Drones, a new reality
A few years ago, people were barely aware of them and they were used primarily by the military. Nowadays however, drones are becoming more and more part of our everyday life. Photos, videos, explorations and environmental analyses, deliveries of various goods are all applications that will increase their use in the airspace. skeyes takes the lead to integrate them safely in the existing traffic.
Drones: in the meantime, we’ve all seen them pop-up somewhere. Maybe just the smaller ones which get sold in many places, online or just around the corner where we also buy our new mobile phone. Most of those don’t survive for very long, they end high up in some tree or get crashed against the nearest kitchen cabinet. But that’s not too bad, they are just toys anyhow and used just for the fun of flying.
But they also appear more and more in the bigger versions, the ones which get used by professional pilots for all sorts of reasons. In most of the cases the are equipped with a high-quality camera and take pictures or videos for a wide range of reasons. It could be taking aerial shots of the house next door which is being put on the market and the realtor needs nice pictures to advertise the house on-line. But the onboard cameras might even be more specialised and used get good thermal images of solar panel farm to see which cells have lost their efficiency and need to be replaced.
Just two examples of real-life application where not too long ago you needed a very expensive helicopter to get it done. As getting a drone in the air is so much cheaper we’ll see more and more of them in our skies not just for taking nice pictures but soon also for example for carrying blood samples from one hospital to an other without the burden of getting stuck in traffic jam along the way.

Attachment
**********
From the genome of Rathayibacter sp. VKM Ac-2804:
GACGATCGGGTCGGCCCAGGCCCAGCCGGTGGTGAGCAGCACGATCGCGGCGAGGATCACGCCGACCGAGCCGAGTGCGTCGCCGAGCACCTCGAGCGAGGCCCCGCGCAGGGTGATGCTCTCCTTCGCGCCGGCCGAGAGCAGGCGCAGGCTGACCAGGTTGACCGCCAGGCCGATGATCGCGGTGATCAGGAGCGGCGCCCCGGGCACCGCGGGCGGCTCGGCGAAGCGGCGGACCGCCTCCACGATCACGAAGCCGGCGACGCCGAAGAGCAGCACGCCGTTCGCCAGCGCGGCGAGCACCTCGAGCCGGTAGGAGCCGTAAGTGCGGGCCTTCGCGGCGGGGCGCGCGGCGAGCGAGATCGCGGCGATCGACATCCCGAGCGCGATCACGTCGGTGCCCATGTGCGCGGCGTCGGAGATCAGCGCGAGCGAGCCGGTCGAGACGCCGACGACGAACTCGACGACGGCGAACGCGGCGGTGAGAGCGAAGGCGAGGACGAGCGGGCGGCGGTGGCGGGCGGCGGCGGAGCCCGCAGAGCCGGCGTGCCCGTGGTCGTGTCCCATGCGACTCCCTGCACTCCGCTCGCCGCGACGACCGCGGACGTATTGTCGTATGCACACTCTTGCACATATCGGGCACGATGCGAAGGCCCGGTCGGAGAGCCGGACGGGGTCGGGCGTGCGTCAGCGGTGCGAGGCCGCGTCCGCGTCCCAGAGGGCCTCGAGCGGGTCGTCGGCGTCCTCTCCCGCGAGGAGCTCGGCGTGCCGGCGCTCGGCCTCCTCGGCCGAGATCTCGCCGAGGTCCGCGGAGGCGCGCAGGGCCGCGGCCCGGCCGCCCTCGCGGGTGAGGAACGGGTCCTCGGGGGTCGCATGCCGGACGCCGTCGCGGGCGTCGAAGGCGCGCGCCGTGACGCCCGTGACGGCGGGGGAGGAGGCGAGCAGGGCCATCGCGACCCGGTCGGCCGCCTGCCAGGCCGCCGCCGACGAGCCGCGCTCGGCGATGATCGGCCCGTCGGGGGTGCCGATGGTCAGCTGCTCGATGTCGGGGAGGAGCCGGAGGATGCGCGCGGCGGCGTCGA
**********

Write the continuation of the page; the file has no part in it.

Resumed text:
But with the emergence of this new type of aircraft came a new safety risk. How do keep it all safe for everybody? How do we avoid drones flying in places where they represent a real danger for other airplanes and their passengers? And even the smaller types of drones, the ones we see as innocent toys, can make a big impact when hitting a cockpit windows of a helicopter on rescue mission at low altitude.
That is why skeyes in collaboration with the Belgian Civil Aviation Authority (BCAA) has set up the Droneguide initiative. It has more than one ambition.
The first one being the goal to inform drone pilots on where they can fly safely and what rules they should respect. As a recreational pilot flying just for fun you should for example keep your drone low enough and refrain from flying completely when you’re too close to an airport. But you might wonder: how close is ‘too close’? That’s where droneguide.be comes in handy. Either by looking on the Droneguide website showing the map of no-fly zones or even better, by using the Droneguide mobile app, skeyes will tell you whether you’re too close to an airport or not.
For commercial drone pilot other rules apply but here too Droneguide comes to the rescue, by clicking on a button on the Droneguide mobile app you simply let us know what type of commercial drone pilot license you hold and we’ll tell where you can fly or not. You simply indicate where you want to fly, how high you want to fly and which drone you intend to use and we will tell you if that’s OK or not.
But here we have a second ambition, we’ll not only help you to fly safely but we will also help you to streamline your operations. We offer drone fleet management and will soon support you as a commercial drone pilot in getting your specific flight approval using a digital portal.
So, whether you fly for fun or you turned it in to a business, we will help you to fly safely and efficiently. Feel free to go and check on www.droneguide.be and download our app!